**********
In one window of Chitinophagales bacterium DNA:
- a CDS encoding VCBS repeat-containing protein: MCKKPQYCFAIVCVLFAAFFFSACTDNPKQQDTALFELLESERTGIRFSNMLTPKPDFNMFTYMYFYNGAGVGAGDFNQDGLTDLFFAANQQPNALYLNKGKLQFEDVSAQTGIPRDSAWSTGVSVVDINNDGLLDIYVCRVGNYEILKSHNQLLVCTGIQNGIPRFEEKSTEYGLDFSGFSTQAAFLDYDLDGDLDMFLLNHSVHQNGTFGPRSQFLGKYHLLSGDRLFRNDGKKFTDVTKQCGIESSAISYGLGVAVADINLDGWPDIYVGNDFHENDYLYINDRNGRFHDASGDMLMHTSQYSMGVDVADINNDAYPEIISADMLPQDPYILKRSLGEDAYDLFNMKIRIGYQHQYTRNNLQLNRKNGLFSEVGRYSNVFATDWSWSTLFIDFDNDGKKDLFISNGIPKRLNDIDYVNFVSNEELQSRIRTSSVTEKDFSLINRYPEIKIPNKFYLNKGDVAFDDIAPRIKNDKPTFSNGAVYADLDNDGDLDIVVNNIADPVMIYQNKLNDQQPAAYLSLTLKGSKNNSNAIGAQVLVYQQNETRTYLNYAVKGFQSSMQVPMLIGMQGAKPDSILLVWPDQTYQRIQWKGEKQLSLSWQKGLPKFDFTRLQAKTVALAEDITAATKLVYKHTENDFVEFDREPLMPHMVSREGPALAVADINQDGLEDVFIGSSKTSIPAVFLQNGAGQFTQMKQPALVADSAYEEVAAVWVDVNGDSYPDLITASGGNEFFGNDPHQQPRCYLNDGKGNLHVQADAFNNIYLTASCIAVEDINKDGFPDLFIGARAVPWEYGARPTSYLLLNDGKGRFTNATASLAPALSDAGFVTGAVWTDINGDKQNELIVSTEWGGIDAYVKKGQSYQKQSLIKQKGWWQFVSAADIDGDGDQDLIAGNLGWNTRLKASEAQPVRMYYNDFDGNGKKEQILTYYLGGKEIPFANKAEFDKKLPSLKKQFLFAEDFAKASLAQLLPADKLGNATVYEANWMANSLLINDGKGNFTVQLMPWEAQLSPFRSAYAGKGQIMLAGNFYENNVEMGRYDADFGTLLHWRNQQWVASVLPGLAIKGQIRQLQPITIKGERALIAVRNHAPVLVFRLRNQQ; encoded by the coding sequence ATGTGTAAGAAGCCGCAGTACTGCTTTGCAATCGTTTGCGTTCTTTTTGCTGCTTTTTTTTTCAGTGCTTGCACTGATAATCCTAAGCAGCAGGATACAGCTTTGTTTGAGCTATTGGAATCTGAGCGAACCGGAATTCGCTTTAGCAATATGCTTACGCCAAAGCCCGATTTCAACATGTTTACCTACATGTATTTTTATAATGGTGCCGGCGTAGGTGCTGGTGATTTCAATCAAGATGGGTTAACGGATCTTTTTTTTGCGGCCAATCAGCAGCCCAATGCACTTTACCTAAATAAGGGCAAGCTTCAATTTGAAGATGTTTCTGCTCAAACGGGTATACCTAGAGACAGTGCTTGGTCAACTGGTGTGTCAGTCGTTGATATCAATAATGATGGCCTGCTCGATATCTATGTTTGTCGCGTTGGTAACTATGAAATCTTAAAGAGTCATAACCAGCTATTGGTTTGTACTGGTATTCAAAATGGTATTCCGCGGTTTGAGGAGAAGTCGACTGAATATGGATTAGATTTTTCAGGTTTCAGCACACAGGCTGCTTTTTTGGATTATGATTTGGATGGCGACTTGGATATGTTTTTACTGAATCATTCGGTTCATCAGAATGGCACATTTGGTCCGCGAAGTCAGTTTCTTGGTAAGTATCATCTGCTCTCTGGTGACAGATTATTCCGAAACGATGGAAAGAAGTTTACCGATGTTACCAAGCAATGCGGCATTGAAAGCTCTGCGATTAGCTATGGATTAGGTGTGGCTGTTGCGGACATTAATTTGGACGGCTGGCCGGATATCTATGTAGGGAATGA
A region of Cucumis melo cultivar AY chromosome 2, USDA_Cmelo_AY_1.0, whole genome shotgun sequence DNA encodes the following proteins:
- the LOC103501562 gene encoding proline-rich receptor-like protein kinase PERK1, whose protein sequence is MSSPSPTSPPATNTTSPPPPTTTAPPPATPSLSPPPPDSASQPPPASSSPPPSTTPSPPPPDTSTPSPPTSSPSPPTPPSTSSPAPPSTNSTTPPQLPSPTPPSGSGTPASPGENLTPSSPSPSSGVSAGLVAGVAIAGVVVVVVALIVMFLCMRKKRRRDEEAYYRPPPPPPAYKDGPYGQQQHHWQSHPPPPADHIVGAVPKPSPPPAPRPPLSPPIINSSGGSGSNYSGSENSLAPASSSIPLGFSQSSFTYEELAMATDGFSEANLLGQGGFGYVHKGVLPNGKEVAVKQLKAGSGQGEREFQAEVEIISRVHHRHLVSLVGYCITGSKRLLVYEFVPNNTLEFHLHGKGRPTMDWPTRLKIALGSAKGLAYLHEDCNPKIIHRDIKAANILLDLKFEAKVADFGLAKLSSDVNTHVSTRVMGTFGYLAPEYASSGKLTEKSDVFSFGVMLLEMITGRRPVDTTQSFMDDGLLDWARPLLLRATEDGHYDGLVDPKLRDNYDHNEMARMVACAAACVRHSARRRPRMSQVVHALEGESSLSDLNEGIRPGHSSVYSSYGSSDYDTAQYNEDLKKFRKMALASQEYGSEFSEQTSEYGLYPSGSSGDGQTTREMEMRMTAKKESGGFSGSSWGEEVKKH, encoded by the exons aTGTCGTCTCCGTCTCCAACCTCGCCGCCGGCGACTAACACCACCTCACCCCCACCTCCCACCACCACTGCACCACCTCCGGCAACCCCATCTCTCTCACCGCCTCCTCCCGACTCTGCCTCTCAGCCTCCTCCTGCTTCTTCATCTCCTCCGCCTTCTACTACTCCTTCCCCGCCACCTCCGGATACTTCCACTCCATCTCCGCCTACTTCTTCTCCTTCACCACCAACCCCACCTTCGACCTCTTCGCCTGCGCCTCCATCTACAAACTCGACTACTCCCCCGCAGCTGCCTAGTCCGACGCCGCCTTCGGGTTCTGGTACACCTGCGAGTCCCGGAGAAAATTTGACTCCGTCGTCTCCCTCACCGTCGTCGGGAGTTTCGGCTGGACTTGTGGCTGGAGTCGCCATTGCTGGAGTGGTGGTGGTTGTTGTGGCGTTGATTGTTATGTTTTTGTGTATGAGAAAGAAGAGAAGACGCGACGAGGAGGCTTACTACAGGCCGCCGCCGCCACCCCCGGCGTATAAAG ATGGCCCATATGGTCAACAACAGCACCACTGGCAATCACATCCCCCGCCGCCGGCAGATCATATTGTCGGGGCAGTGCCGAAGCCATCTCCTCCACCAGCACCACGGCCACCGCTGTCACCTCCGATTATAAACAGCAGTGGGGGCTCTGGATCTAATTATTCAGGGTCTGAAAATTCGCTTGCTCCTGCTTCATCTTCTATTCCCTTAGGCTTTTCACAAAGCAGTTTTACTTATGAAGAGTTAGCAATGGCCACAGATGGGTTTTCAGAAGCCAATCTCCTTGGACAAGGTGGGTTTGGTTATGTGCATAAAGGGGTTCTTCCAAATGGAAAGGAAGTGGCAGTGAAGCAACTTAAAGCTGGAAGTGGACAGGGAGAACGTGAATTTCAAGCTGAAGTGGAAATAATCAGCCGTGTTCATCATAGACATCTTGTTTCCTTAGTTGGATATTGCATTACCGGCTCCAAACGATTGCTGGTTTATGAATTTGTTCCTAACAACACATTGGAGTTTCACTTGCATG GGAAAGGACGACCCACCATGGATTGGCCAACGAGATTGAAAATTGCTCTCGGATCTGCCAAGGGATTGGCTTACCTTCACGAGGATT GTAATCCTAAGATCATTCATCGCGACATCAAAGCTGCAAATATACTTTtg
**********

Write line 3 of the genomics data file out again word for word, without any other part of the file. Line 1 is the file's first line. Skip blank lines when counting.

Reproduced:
A region of Cucumis melo cultivar AY chromosome 2, USDA_Cmelo_AY_1.0, whole genome shotgun sequence DNA encodes the following proteins: